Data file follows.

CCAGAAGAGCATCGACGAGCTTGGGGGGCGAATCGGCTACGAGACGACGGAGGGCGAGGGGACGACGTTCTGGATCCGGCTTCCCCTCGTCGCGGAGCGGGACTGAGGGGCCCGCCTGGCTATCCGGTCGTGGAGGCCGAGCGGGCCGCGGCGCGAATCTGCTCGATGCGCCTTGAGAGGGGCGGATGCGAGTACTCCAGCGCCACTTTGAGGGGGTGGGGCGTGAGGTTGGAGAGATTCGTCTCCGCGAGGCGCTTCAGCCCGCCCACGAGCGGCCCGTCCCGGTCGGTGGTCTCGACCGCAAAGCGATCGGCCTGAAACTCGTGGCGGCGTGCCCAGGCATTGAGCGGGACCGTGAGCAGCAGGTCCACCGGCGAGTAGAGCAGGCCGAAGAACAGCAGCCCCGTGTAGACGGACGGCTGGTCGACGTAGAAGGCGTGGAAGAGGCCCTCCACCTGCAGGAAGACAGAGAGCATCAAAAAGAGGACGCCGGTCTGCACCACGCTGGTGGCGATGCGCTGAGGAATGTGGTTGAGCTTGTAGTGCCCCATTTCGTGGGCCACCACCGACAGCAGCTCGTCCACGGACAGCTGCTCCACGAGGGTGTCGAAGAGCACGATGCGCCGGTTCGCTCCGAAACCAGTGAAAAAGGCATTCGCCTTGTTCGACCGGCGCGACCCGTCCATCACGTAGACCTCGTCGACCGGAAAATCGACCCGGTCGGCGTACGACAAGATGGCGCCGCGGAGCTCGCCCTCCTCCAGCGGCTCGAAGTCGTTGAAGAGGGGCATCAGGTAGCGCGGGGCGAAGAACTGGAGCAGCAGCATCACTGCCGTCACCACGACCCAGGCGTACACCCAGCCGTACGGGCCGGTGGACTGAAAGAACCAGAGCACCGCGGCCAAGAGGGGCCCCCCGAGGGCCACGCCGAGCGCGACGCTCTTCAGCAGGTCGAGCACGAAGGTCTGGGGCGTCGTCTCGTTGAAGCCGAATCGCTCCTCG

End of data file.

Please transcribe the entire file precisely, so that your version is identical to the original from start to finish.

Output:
CCAGAAGAGCATCGACGAGCTTGGGGGGCGAATCGGCTACGAGACGACGGAGGGCGAGGGGACGACGTTCTGGATCCGGCTTCCCCTCGTCGCGGAGCGGGACTGAGGGGCCCGCCTGGCTATCCGGTCGTGGAGGCCGAGCGGGCCGCGGCGCGAATCTGCTCGATGCGCCTTGAGAGGGGCGGATGCGAGTACTCCAGCGCCACTTTGAGGGGGTGGGGCGTGAGGTTGGAGAGATTCGTCTCCGCGAGGCGCTTCAGCCCGCCCACGAGCGGCCCGTCCCGGTCGGTGGTCTCGACCGCAAAGCGATCGGCCTGAAACTCGTGGCGGCGTGCCCAGGCATTGAGCGGGACCGTGAGCAGCAGGTCCACCGGCGAGTAGAGCAGGCCGAAGAACAGCAGCCCCGTGTAGACGGACGGCTGGTCGACGTAGAAGGCGTGGAAGAGGCCCTCCACCTGCAGGAAGACAGAGAGCATCAAAAAGAGGACGCCGGTCTGCACCACGCTGGTGGCGATGCGCTGAGGAATGTGGTTGAGCTTGTAGTGCCCCATTTCGTGGGCCACCACCGACAGCAGCTCGTCCACGGACAGCTGCTCCACGAGGGTGTCGAAGAGCACGATGCGCCGGTTCGCTCCGAAACCAGTGAAAAAGGCATTCGCCTTGTTCGACCGGCGCGACCCGTCCATCACGTAGACCTCGTCGACCGGAAAATCGACCCGGTCGGCGTACGACAAGATGGCGCCGCGGAGCTCGCCCTCCTCCAGCGGCTCGAAGTCGTTGAAGAGGGGCATCAGGTAGCGCGGGGCGAAGAACTGGAGCAGCAGCATCACTGCCGTCACCACGACCCAGGCGTACACCCAGCCGTACGGGCCGGTGGACTGAAAGAACCAGAGCACCGCGGCCAAGAGGGGCCCCCCGAGGGCCACGCCGAGCGCGACGCTCTTCAGCAGGTCGAGCACGAAGGTCTGGGGCGTCGTCTCGTTGAAGCCGAATCGCTCCTCG